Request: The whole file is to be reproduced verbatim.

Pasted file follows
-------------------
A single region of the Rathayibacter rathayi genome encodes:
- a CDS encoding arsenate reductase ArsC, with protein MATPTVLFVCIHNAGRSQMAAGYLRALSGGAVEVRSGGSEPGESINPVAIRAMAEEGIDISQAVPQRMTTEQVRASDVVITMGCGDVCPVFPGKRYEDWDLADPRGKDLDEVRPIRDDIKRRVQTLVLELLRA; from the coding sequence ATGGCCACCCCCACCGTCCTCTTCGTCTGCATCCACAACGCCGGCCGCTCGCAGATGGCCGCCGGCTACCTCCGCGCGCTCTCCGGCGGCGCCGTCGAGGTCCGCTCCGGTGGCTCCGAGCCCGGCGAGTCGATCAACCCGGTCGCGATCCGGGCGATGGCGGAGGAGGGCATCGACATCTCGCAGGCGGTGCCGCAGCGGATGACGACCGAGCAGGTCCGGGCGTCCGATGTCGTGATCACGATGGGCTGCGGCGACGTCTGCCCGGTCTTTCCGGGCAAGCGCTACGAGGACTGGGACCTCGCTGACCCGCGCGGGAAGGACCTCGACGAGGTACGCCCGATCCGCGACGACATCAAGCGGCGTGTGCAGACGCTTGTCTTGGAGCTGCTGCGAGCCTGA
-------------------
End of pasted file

A single region of the Rathayibacter rathayi genome encodes:
- a CDS encoding arsenate reductase ArsC, with protein MATPTVLFVCIHNAGRSQMAAGYLRALSGGAVEVRSGGSEPGESINPVAIRAMAEEGIDISQAVPQRMTTEQVRASDVVITMGCGDVCPVFPGKRYEDWDLADPRGKDLDEVRPIRDDIKRRVQTLVLELLRA; from the coding sequence ATGGCCACCCCCACCGTCCTCTTCGTCTGCATCCACAACGCCGGCCGCTCGCAGATGGCCGCCGGCTACCTCCGCGCGCTCTCCGGCGGCGCCGTCGAGGTCCGCTCCGGTGGCTCCGAGCCCGGCGAGTCGATCAACCCGGTCGCGATCCGGGCGATGGCGGAGGAGGGCATCGACATCTCGCAGGCGGTGCCGCAGCGGATGACGACCGAGCAGGTCCGGGCGTCCGATGTCGTGATCACGATGGGCTGCGGCGACGTCTGCCCGGTCTTTCCGGGCAAGCGCTACGAGGACTGGGACCTCGCTGACCCGCGCGGGAAGGACCTCGACGAGGTACGCCCGATCCGCGACGACATCAAGCGGCGTGTGCAGACGCTTGTCTTGGAGCTGCTGCGAGCCTGA